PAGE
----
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Kiwis become digital disciples

Adventist Church leaders hope conference empowers to be and make disciples in the digital space.

Kiwis become digital disciples

Story" was the theme of New Zealand's first Digital Discipleship Conference. [Photo Credit: Fine Teulilo]

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More than 150 people from around New Zealand gathered at Auckland University of Technology in Manukau to attend the first Digital Discipleship Conference (DDC) in New Zealand, held from August 9 to11.

With the aim to inspire and empower churches and individuals to both be and create digital disciples, the conference brought together a community of people, from different generations, who are passionate about using technology and the digital space to share their faith.

A handful of New Zealanders felt it would be beneficial to conduct a local version of DDC after taking part in the Australian event the past few years.

“We were hoping to have 50 people engage on the weekend and we had 151 people attend over the weekend,” said Pastor Victor Kulakov, Discipleship Ministries leader for the New Zealand Pacific Union Conference (NZPUC), who supported the organizers. “We truly see the huge need in this kind of conference where people are inspired, equipped and empowered to be and make disciples in the digital space.”

Digital Discipleship Conference founder Rachel Lemons Aitken challenged attendees to dream big as they explored what they could start in the digital space.

“The digital discipleship movement reminds us that God has given us permission to dream,” she said, “and to use our creative and technical expertise and talents to reach people for Him.”

The theme “Story” was creatively explored throughout the weekend, with Pastor Tulaga Aiolupotea bringing graffiti to the screen and explaining how a person’s identity in graffiti tells their story. His testimony had the teens at the edge of their seat.

On Sabbath morning, Adventist Record editor Jarrod Stackelroth shared about the power of stories, as well as the opportunity Christians are presented with by a God who can reclaim broken stories and use them for His glory, even in an online space.

One uniquely New Zealand contribution to the conference was the Māori welcome from Pastor Shane Harper (pictured above), who on Sabbath afternoon conducted a session on the importance of traditional stories in a Māori context (with images) and the passing on of those stories through generations, both through story and art.

Senior Human Rights Communications and Media advisor Andre Afamasaga tackled the question of how Christians should share their beliefs, and opinions on social media, in this age of heightened political divisiveness, where people only like to receive short communications. He concluded that, while social media has exacerbated opportunities for divisiveness, the online platforms give believers a new platform to reflect their inner workings of the heart.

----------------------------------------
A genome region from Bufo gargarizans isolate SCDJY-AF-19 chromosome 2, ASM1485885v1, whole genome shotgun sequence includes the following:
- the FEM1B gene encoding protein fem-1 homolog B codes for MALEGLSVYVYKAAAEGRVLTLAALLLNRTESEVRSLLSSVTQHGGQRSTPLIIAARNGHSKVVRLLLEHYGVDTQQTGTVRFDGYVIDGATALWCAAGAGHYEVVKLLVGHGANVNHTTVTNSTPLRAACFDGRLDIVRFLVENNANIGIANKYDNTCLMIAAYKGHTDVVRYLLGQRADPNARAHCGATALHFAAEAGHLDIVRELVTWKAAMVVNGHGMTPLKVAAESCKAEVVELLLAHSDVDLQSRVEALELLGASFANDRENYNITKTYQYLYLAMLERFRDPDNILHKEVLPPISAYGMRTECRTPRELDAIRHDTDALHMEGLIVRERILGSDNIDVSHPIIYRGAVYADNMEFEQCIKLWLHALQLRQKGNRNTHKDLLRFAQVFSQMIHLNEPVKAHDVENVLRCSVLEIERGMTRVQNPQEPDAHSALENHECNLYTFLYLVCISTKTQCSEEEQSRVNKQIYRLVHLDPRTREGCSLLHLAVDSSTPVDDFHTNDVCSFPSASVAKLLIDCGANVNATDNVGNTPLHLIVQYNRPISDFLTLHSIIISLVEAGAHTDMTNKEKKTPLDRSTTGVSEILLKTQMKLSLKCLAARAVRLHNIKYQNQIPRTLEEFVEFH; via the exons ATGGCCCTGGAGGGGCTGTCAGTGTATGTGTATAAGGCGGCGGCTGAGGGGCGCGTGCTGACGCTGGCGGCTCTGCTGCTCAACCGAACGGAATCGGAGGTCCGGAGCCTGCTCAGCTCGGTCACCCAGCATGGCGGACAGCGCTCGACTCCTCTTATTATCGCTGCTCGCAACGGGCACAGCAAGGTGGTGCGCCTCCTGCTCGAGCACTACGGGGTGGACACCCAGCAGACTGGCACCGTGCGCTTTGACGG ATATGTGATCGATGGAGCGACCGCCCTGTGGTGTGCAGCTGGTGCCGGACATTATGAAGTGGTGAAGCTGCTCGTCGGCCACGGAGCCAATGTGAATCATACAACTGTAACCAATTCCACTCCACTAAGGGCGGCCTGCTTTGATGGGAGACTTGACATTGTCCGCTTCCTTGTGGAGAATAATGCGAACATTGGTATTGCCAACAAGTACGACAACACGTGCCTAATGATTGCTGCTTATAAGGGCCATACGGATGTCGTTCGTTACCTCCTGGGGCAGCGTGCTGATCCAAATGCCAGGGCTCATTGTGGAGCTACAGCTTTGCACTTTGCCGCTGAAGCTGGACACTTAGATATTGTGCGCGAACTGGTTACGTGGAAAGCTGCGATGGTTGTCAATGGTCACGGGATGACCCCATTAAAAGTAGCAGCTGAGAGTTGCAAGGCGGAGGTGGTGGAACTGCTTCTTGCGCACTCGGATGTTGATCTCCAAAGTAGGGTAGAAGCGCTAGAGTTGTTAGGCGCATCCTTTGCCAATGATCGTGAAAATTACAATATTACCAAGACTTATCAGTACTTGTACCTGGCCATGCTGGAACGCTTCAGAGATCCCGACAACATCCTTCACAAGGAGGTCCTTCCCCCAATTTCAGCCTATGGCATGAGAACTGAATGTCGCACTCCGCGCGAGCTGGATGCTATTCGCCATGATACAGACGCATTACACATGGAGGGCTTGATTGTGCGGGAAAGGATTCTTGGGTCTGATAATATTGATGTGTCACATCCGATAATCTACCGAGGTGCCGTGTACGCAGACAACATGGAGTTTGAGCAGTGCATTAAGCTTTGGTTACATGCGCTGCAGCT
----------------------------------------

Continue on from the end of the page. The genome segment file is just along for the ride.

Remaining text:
“If hate and fear are already in our hearts then it will simply pour out online,” he said.

Afamasaga warned attendees that, left unchecked, Christians who are motivated by fear are susceptible to “othering” and demonizing fellow humans.

With the call to dream big, and the opportunity to network and converse with other creative people, a new community of digital disciples emerged.

Some came as beginners to learn while others like Maika Peehikuru, with a background in Information Technology, were pleased to get some relevant insights and tips on “putting your church on the map” from digital marketer and workshop presenter Laura Hutchinson.

“Burn the Haystack” podcasters Jesse Herford and Joshua Stothers brought their uniqueness to the conference as hosts, while Stothers also presented a moving story during a worship segment. Chaplain Keira Bullock and musician Jay Okesene led out in praise and worship throughout the sessions, ensuring the focus of the event was on more than just technology.

Both NZPUC president Eddie Tupa’i and North New Zealand Conference lead pastor Ben Timothy attended and were pleased to see such a strong commitment among the attendees to share faith in a digital world.

When Kulakov closed the conference with an invitation to dream big and attend next year’s DDC, there were cheers that the conference was already in the calendar.

“This conference came about because several people contacted the Union expressing a need,” he reflected. “Adventists in NZ were looking for space to explore digital platforms for means of discipleship. And, as such, it was a learning curve for the organizers with such a diverse skillset among the attendees.

“Even before conference ended people started to take action,” continued Kulakov. “Some started new Instagram accounts and YouTube channels for the purpose of sharing their faith.”

 

This articlewas originally published on thewebsite of Adventist Record